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KUNM News Update
Community members sing during a prayer vigil at Hills Church, Monday, May 15, 2023, in Farmington, N.M. Authorities said an 18-year-old man roamed through the community firing randomly at cars and houses Monday, killing three people and injuring six others including two police officers before he was killed. (AP Photo/Susan Montoya Bryan)
Susan Montoya Bryan/AP
New Mexico Gov. Michelle Lujan Grisham has approved giving emergency funding to help Farmington residents still reeling from a mass shooting that killed three people.
Local News
  •  Bernalillo County, headquartered at Alvarado Square in Downtown Albuquerque, intends to become a Medicaid provider along with assisting more of the behavioral health providers it contracts with accept the insurance. County Manager Julie Morgas Baca says being able to bill Medicaid is an urgent and important step for the county to take, but that it first needs to hire more experts in the field to make it happen.
    Nash Jones
    KUNM News
    As Bernalillo County works to expand its behavioral health services, it’s looking into how to better tap Medicaid as a funding source. The county manager said her team isn’t there yet, but is committed to making it happen.
  •  Hidden canyons and high meadows distinguish the Gila Wilderness, land once inhabited by the Apache. In 1924, the Forest Service designated it as the world's first "wilderness area," where people could visit but must leave no permanent mark.
    Katie Orlinsky
    National Geographic Image Collection
    A hundred years ago this month, the forester Aldo Leopold proposed to the Forest Service that the federal government create the first ever wilderness area in the Gila National Forest, in New Mexico
  •  The seal of Bernalillo County on the outside of its headquarters at Alvarado Square in Downtown Albuquerque. A working group met with the County Commission there on Wednesday to deliver its recommendations on improving the county's behavioral health system after meeting weekly for over three months.
    Nash Jones
    A little over three months ago, a working group began meeting weekly to hash out where New Mexico’s largest county is faltering in its support of residents’ behavioral health and how it could improve. The Bernalillo County Behavioral Health Initiative Working Group recommended Wednesday that the county start by building an actual system of care.
  •  Horses near Taos
    Adam Reeder
    Flickr via Creative Commons 2.0 https://creativecommons.org/licenses/by-nc/2.0/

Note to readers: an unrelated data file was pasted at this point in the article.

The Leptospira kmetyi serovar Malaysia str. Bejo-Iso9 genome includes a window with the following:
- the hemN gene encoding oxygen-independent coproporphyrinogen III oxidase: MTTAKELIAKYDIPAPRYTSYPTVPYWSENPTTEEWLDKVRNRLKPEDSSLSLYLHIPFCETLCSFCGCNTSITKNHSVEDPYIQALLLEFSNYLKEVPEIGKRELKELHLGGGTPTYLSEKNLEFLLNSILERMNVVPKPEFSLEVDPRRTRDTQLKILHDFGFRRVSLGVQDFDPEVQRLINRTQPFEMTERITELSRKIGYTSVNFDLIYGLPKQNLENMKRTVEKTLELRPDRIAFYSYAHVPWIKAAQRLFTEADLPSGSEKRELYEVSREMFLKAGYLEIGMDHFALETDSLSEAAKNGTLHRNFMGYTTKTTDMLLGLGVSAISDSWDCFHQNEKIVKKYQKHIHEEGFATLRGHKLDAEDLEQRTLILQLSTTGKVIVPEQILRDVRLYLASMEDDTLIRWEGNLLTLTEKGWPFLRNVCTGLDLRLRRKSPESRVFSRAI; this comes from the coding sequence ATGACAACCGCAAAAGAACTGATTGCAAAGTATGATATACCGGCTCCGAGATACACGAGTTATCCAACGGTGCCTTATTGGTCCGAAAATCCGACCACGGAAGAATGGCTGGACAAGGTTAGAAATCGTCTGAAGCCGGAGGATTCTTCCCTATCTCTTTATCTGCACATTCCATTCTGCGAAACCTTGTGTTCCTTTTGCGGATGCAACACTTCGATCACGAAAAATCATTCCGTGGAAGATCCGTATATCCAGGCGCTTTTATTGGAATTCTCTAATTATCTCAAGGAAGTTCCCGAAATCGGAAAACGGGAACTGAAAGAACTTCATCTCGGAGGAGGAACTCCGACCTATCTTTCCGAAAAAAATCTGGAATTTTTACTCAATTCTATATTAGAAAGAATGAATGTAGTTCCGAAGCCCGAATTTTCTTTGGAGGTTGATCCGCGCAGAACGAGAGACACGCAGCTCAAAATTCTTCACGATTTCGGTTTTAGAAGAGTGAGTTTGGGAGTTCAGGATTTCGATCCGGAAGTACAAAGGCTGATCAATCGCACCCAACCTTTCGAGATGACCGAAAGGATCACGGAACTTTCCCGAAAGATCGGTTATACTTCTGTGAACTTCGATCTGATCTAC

Some Northern New Mexico ranchers are feeling left out of the loop on federal legislation proposed by U.S. Senator Martin Heinrich that could cut down on grazing allotments on federal land in New Mexico. The Northern New Mexico Stockman’s Association is holding a meeting Saturday in Taos to discuss the bill and other pertinent issues to the agricultural community.
Let's Talk New Mexico
Aberdeen Proving Ground
On the next Let’s Talk New Mexico we’ll talk about residential solar power. We’ll go over government incentives to make solar power more affordable, whether solar installations are now affordable enough to make sense economically, and we’ll discuss the environmental impact solar power and the equipment to produce it can have. We’ll also talk about those folks knocking on doors trying to get homeowners to sign up.
Mountain West News Bureau Water Series
Drone-captured view of the Rio Grande near Fort Craig, New Mexico, on August 22, 2022. ©Mitch Tobin Usage rights are granted for editorial and nonprofit purposes only. No commercial or re-sale rights are granted without permission of the photographer. https://waterdesk.org/multimedia/license
Mitch Tobin
The Water Desk
For decades, many tribal communities have lacked clean, affordable drinking water. And that impacts everything from childhood health to economic development. This series from the Mountain West News Bureau explores those issues – and potential solutions – along the Rio Grande and beyond. It's supported by The Water Desk, an initiative from the University of Colorado Boulder’s Center for Environmental Journalism.
Mountain West News Bureau
  •  Firefighters gather for their morning meeting, or “briefing”, during a prescribed fire operation on the Payette National Forest last October.
    In less than four months, temporary pay raises given to federal wildland firefighters are set to end just as the season typically starts winding down. This week a group of Western senators, including one Republican, sent a letter to leaders of the Homeland Security Committee urging “swift consideration of legislation that authorizes a long-term solution to increase wildland firefighter recruitment and retention.” Colorado Senator Michael Bennet, a Democrat, said that “failure is not an option” when it comes to addressing the pay issue.
  • The Foote Creek Rim wind energy project in Wyoming
    One element of the BLM’s proposed Public Lands Rule would allow for so-called conservation leasing, which would enable public and private entities to carry out restoration work or compensatory mitigation to offset the impacts of projects. The Center for American Progress, a progressive think tank, says that such leases could speed the development of clean energy on public lands, an important prospect given the Biden administration’s ambitious goal of permitting 25 gigawatts of such projects by 2025.